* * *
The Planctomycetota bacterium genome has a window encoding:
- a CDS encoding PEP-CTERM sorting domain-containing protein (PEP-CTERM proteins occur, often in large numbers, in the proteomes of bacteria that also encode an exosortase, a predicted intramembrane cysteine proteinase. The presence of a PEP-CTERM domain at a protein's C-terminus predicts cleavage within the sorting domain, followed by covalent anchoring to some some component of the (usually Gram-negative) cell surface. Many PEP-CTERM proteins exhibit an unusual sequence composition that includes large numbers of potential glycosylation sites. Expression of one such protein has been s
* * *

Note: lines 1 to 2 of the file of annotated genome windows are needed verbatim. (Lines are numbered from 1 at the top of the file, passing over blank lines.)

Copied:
The Planctomycetota bacterium genome has a window encoding:
- a CDS encoding PEP-CTERM sorting domain-containing protein (PEP-CTERM proteins occur, often in large numbers, in the proteomes of bacteria that also encode an exosortase, a predicted intramembrane cysteine proteinase. The presence of a PEP-CTERM domain at a protein's C-terminus predicts cleavage within the sorting domain, followed by covalent anchoring to some some component of the (usually Gram-negative) cell surface. Many PEP-CTERM proteins exhibit an unusual sequence composition that includes large numbers of potential glycosylation sites. Expression of one such protein has been s